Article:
1. The early electrophysiological patterns of regional subendocardial ischaemia were studied by using the paced endocardial evoked response and simultaneous endocardial monophasic action potential recordings in 16 experiments in open chested dogs. Ischaemia was produced by transient (1-3 min) coronary artery occlusion.

2. Regional subendocardial isochaemia caused asynchronous activation due to differential conduction delay and shortened repolarization as evaluated by the duration of the paced evoked response from 175±(sd) 18.7 ms to 167 ± 16 ms (P <0.001). These changes occurred within 60 s of occlusion and reversed rapidly after release of the occlusion.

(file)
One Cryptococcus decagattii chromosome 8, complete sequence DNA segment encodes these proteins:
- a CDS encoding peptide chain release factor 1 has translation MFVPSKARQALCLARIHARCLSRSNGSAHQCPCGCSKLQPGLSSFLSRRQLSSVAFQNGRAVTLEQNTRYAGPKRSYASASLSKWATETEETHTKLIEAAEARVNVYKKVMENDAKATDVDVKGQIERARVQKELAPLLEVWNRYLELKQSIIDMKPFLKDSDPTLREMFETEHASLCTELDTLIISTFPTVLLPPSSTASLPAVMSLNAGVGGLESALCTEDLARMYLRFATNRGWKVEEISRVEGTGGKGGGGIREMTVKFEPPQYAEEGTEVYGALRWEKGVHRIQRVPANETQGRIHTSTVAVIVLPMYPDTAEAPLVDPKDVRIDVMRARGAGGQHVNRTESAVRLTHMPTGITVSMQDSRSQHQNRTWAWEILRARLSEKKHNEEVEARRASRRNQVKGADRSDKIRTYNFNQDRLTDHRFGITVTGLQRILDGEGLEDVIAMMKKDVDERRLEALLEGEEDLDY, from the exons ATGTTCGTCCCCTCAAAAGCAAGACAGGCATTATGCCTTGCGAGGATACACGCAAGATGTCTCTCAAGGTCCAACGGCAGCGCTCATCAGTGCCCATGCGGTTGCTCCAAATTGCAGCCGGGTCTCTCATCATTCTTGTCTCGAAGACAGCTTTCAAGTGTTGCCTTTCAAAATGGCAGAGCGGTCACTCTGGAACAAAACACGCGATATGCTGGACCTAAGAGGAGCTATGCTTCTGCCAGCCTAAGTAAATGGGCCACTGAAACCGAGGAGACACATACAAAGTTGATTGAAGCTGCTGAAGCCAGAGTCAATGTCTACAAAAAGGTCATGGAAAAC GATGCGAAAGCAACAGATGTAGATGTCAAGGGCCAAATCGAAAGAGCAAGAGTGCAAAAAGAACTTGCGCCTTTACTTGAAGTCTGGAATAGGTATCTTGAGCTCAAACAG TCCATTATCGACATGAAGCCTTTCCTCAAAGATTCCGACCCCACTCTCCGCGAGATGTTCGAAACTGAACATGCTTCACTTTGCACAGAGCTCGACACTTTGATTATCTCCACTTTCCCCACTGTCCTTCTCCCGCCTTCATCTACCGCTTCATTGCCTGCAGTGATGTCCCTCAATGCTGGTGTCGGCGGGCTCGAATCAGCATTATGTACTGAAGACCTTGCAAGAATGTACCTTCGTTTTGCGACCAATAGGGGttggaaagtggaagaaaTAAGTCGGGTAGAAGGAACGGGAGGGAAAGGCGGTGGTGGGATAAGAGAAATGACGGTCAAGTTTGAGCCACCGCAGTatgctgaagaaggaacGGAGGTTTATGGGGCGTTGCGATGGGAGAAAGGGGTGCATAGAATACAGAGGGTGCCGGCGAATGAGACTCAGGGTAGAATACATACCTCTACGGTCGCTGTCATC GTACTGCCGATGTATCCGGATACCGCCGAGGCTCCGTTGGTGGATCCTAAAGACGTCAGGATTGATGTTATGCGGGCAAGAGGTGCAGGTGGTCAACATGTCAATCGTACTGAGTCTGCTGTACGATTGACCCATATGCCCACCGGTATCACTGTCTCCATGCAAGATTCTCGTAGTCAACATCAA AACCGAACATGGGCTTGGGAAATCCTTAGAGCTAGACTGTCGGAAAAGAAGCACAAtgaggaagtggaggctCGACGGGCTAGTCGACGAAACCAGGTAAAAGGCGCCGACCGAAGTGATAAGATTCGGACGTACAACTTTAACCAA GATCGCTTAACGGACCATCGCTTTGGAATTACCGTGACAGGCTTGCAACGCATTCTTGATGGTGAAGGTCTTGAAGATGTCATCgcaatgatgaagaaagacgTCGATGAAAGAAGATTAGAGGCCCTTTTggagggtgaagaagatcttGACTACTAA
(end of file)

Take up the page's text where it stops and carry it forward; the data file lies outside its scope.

3. In simultaneous endocardial monophasic action potentials there was a decrease in plateau amplitude and the duration of repolarization shortened from 180±(sd) 21.2 ms to 167 ±20.4 ms (P <0.001).

4. The delay in endocardial activation after 2 min ischaemia was 5.5 ms, which is considerably shorter than the conduction delay previously reported in the subepicardial layers.

5. The calcium-channel blocking drug verapamil (infused at 0.4 mg/kg) altered the rate at which shortening of repolarization and asynchronous activation occurred during ischaemia in six experiments.

6. These experiments suggest that intracavitary electrodes could provide earlier and more sensitive detection of regional subendocardial ischaemia and may permit the assessment of therapy on the early electrical changes in the intact heart.

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